Dow Mossman published his first novel, a coming-of-age tale called The Stones of Summer, in 1972 and was never heard from again. Until now. Thanks to Stone Reader, the documentary about a fan's quest for the enigmatic author, Mossman's book is back in print -- and back in the spotlight.
Read the interview
Cedar Rapids, Iowa
Date of Birth:
April 10, 1943
Place of Birth:
Cedar Rapids, Iowa
2 years at Coe College; B.A., University of Iowa; M.F.A., Iowa Writers' Workshop, 1969
Book of the Month Club Fellowship, 1967
|A Book Brought Back to Life|
|The Stones of Summer|
A sweeping story chronicling three decades in the life of 1950s teenager Dawes Williams, Mossman's first and only novel became a cult classic of sorts in 1972 and garnered a rave review from The New York Times Book Review. Said critic John Seelye, "The Stones of Summer is a holy book, and it burns with a sacred Byzantine fire, a generational fire, moon-fire, stone-fire."
|A Fan's Film|
|When Mark Moskowitz rediscovered The Stones of Summer in 1998 -- years after shelving it as a teenager -- he set out to read everything Dow Mossman had ever written. He discovered, to his surprise, that Stones was Mossman's one and only book -- and that it had been out of print for years. Moskowitz became determined to seek out the author -- who was as hard to find as the book itself. |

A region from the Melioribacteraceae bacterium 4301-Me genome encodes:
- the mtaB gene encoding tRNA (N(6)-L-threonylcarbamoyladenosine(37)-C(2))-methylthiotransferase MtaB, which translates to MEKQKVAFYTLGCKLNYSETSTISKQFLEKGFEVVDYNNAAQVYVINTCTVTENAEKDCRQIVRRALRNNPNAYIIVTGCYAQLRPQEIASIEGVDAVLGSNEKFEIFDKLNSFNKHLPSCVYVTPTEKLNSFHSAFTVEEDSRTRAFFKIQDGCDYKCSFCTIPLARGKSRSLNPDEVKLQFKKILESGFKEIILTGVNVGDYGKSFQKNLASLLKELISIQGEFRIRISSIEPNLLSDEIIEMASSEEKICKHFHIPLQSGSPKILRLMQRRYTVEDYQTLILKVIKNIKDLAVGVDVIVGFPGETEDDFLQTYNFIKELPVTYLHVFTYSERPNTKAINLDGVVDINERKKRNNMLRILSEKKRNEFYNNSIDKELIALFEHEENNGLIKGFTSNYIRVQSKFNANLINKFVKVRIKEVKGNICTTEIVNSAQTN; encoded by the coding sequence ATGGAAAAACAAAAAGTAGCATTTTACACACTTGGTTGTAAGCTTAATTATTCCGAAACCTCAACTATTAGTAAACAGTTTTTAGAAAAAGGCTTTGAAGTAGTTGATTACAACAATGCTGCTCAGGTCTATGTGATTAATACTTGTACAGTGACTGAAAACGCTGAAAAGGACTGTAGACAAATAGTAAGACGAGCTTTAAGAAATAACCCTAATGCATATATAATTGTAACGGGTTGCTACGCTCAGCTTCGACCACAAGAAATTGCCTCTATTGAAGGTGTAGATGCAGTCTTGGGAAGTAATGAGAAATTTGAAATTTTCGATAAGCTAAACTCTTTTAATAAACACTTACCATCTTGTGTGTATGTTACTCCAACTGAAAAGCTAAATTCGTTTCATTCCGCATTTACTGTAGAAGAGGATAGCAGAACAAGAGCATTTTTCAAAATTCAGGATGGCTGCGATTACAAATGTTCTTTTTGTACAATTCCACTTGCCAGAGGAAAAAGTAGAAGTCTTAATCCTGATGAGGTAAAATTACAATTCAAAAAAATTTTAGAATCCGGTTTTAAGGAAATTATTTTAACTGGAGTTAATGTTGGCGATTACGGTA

The intrepid fan filmed his odyssey, which became the award-winning documentary Stone Reader -- hailed by New York magazine as "a marvelous literary thriller that gets at the way books can stay with people forever." And not only did Moskowitz find Mossman -- the film's buzz brought back The Stones of Summer for a whole new generation of readers to discover.
|From our Interview: Favorite Writers & Reads|
|The Twelve Caesars|
In our exclusive interview with Mossman, he mentioned the Greek philosopher Suetonius' The Twelve Caesars as a favorite work, calling it "a book I've been pushing at others for a long while and without enough success."
|To the Finland Station|
Mossman also revealed to us that Edmund Wilson is an author he admires, choosing his revolutionary work To the Finland Station as a particular favorite. "As always, where did he even get it, let alone construct and disravel it? In one lifetime, also," Mossman reflects.